Foods and Flavors of Mexican Independence

September 7, 2022

Foods and Flavors of Mexican Independence

The most revered date in Mexico is September 16th, Mexican Independence Day. It is celebrated across the country by young and old alike. It’s notably confused by non-Mexicans with Cinco de Mayo. Cinco de Mayo is a holiday but it actually commemorates the anniversary of Mexico’s victory over the Second French Empire at the Battle of Puebla in 1862. This too was a significant event and is celebrated, however, it is not “El Dia de Independencia” or Independence Day.

The Mexican people are very proud of their history and celebrate their Independence day with family, food, drink, and good times.

So you might ask, why and from whom did the Mexican people need to become Independent? Well, back in the day, Mexico was a colony that was ruled by Spain, they were not an independent country. They were pretty oppressed and were concerned about their living conditions, property, and lack of certain rights. However, on September 16th, 1810 one man took a very brave move. He chose to take action and he delivered a speech that today is quite famously known as the Grito de Dolores (Cry of Dolores). This man was named Miguel Hidalgo y Costilla. He was a Catholic priest from a town named Dolores. The war, known as the Mexican War of Independence, lasted over a decade but eventually, Spain withdrew from the battle recognizing Mexico as an independent country on August 21, 1821

Mexican Independence Day has been celebrated every year since that important day on September 16th. The holiday is celebrated with nationwide festivities including fireworks, parades, patriotic speeches, live music, and home-cooked feasts that are enjoyed by family and friends!

So What’s on the Menu?

There are many traditional dishes to eat this evening. Some of the most popular foods that you have more than likely heard of are Tamales and Guacamole. But these are also easily found at any time of the year. I am not suggesting that you don’t eat them because they are more common, simply keep some space in your belly for some of the more seasonal dishes that aren’t necessarily found year-round.


This is a wonderful Aztec dish that isn’t only served for Independence day. Many families will prepare this dish for special occasions such as a baptism, a confirmation, or perhaps a wedding and sometimes even birthdays. Pozole is much like a stew or soup that in a very traditional way would use pork and maiz. In English would call maiz “hominy”. The stew is slow-cooked and seasoned with a delicious combination of herbs and spices. There are many toppings you can add such as onions and lime juice. Depending on who is making it, it could be spicy or in some families, they put the spice on the side so that each person can make it as hot as they like.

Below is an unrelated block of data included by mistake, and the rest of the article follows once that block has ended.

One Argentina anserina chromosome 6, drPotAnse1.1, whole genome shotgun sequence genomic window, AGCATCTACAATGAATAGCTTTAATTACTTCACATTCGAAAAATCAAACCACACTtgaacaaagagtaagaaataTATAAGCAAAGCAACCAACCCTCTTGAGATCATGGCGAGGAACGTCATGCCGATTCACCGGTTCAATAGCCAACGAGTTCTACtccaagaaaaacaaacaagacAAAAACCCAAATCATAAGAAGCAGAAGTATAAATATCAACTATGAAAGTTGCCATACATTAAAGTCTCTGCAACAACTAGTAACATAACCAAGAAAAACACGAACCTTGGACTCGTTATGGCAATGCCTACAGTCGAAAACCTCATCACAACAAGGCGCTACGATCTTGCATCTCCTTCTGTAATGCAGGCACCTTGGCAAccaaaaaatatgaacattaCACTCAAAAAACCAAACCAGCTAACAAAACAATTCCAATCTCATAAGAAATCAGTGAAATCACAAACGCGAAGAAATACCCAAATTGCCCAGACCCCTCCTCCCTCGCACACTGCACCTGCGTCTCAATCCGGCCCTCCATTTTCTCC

Sopa Azteca

This soup is known nationwide and is prepared with a delicious chicken broth while introducing cooked tomatoes, garlic, pepper, and onions. The important part of this dish is the strips of fried tortilla that float on top. It might sound strange but something else that is added is sliced pieces of ripe avocado. Avocado is involved in many aspects of the Mexican culinary experience and the reason for that is because it is delicious!!! To top off your dish you would add a bit of crumbly cheese, fresh cream, and a squeeze of lime to the bowl.

Chiles en Nogada

Chiles en Nogada is a very special dish and is only prepared during the “season” which falls into the months of mid-August through September. As the season is quite short, everyone takes advantage of this delicacy Originally developed in the town of Puebla by Catholic nuns during the 18th century, this dish is considered extremely patriotic in addition to being delicious! To make this wonderful dish it is necessary to use poblano peppers, walnuts, and pomegranate seeds in addition to pork (sometimes ground beef is used instead) with finely cut fruits and certain spices. It takes a lot of time and patience to prepare as all walnuts must be completely peeled and made into a sauce.

This is not a dish that is commonly found outside of Mexico. Make sure the next time you are visiting our beautiful country during mid-August through September that you ask for the closest restaurant that offers this fabulous dish! You won’t be disappointed!!!